The analysis of obituaries in American newspapers revealed a curious dependence – deeply religious people on average live 3-4 years longer than agnostics and atheists. This conclusion was reached by scientists who published an article in the journal Social Psychological and Personality Science.
“Interestingly, in cities where there are many religious people, these pluses” flowed “into unbelieving people, which may be due to the fact that atheists and agnostics adopted part of life norms, habits and patterns of behavior among believing neighbors and acquaintances,” – says Laura Wallace (Laura Wallace) from the University of Ohio (USA).
In the last few decades anthropologists have paid much attention to the role played by faith in the development of mankind. Most scientists today believe that a person is biologically predisposed to religion, since such beliefs helped the communities of the first people to rally.
In addition, recently biologists have found a special zone in the brain, whose irradiation with a magnetic field undermines belief in irrational phenomena, and found that regular visits to churches markedly reduced the likelihood of premature death among older women.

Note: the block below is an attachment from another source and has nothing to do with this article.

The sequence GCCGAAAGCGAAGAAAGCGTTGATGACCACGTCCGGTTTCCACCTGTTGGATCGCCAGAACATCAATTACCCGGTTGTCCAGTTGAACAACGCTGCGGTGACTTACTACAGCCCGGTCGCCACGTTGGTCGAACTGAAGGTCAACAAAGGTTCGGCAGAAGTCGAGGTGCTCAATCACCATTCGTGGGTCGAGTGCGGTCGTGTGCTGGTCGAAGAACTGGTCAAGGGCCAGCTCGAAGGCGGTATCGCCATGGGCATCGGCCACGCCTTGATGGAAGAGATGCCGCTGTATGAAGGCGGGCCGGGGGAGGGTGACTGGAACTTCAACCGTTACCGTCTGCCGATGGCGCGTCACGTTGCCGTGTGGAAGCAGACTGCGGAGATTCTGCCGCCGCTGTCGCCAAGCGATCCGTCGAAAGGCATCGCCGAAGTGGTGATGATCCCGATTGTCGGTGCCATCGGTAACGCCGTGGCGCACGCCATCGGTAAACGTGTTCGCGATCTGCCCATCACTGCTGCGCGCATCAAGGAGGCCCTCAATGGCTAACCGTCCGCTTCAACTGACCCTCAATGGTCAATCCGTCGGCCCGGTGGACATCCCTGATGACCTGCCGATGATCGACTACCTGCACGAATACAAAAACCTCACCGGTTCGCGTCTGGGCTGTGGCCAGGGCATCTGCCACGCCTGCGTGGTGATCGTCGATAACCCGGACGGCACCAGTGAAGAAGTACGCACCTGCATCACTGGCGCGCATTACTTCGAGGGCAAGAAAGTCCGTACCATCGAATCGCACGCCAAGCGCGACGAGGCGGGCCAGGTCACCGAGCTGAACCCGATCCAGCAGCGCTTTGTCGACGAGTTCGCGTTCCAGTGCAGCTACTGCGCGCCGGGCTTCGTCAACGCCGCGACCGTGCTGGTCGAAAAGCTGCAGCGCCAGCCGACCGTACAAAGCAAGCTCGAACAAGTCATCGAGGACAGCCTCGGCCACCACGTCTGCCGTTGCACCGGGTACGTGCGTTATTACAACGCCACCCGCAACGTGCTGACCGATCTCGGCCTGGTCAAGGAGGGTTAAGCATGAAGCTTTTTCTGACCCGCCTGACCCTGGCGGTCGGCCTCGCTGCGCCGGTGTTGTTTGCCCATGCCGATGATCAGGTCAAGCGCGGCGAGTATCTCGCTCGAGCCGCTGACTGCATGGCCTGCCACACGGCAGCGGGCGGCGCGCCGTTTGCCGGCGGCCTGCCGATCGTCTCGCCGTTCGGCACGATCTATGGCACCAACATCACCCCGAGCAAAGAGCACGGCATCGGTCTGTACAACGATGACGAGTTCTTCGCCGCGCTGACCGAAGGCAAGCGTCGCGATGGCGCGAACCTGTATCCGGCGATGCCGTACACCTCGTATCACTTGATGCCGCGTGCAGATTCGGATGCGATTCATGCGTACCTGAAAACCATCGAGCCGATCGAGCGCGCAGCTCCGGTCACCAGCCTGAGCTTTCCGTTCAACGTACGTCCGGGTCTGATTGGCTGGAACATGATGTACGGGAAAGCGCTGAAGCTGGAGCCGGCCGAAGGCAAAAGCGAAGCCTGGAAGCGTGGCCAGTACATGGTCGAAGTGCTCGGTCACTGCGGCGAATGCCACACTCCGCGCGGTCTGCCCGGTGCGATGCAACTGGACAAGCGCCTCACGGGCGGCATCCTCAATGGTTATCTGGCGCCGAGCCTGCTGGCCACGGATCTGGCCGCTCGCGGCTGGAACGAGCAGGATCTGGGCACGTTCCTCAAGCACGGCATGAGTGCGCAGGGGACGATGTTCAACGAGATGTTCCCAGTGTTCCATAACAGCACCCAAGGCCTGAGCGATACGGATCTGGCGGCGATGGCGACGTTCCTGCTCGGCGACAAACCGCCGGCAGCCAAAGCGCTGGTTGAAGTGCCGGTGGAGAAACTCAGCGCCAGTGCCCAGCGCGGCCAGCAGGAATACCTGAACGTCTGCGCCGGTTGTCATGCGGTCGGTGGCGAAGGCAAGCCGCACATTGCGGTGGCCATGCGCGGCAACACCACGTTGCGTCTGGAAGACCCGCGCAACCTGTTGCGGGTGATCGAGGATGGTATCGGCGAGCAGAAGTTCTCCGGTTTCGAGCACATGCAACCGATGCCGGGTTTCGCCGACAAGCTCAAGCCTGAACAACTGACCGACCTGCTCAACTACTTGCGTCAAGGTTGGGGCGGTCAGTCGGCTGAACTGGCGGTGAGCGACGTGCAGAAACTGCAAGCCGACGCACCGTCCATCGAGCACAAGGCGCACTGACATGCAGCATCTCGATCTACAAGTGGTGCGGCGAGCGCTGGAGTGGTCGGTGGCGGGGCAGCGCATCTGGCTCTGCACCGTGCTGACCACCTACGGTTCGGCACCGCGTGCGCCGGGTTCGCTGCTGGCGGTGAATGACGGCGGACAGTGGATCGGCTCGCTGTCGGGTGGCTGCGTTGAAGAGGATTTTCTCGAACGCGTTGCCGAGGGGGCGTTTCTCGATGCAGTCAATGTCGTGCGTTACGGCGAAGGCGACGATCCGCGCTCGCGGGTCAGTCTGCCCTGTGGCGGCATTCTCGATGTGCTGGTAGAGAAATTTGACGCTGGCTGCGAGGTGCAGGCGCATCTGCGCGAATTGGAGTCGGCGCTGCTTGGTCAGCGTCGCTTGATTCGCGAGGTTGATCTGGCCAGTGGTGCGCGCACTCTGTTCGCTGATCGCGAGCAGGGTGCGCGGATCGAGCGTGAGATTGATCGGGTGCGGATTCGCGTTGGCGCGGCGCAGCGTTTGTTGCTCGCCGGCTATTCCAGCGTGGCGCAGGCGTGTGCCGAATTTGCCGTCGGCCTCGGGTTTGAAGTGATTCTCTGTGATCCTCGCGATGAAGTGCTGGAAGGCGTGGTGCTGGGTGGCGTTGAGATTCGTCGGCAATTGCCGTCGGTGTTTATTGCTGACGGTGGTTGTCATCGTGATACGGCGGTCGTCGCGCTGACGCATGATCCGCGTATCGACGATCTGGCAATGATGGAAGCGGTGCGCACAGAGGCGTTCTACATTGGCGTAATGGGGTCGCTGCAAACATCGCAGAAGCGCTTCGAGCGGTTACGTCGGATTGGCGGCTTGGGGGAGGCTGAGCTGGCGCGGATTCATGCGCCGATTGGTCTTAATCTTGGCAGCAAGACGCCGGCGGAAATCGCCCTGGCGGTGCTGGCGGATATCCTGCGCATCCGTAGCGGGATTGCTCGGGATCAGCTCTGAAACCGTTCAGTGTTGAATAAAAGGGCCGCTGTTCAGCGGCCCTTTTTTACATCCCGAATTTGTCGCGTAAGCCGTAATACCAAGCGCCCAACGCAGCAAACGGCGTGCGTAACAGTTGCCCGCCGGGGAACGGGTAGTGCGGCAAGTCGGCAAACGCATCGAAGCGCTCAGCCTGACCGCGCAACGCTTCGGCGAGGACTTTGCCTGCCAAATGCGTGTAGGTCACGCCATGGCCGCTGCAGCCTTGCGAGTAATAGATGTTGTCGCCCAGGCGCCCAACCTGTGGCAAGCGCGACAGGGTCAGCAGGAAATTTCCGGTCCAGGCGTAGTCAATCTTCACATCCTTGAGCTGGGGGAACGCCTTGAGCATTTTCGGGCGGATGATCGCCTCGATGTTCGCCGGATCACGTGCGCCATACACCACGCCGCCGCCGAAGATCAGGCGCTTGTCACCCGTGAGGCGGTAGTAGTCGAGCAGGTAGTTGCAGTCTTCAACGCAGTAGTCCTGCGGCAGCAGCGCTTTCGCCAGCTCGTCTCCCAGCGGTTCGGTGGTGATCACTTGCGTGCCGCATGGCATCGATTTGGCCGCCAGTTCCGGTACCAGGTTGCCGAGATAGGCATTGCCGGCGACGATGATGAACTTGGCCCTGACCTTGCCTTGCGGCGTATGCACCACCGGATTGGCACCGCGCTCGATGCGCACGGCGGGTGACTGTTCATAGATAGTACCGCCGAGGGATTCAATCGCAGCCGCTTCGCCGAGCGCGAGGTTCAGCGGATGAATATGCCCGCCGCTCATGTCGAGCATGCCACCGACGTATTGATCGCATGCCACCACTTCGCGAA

Wallace and her colleagues discovered yet another unusual relationship between confessional affiliation, health and life expectancy, having studied several thousand obituaries published in recent years in local newspapers in 42 different US cities.
When analyzing these data, as the scientists note, they took into account the sex and marital status of each deceased. As a rule, women and family people live much longer than men, bachelors, widows and other people who do not have a family or just a “second half”.
When sociologists took into account all these side factors, they found that religious people on average live 3.5 to 4 years longer than the deceased, whose obituaries did not indicate their confessional identity or mentioned its absence.
Some of this beneficial effect, as noted by Wallace, was due to the fact that religious people often participate in the various community activities that their churches conduct and are more likely to lead a healthier lifestyle than unbelievers, thanks to posts and bans on the use of alcohol and drugs .
All this, on the other hand, explains the beneficial effect only by about a third, and scientists do not yet understand what is associated with extending the life of religious people for the remaining 2-3 years, which the statistics says. In the near future, Wallace and her colleagues will try to uncover this puzzle, analyzing other aspects of the behavior of believers and atheists, and also collecting more extensive statistics.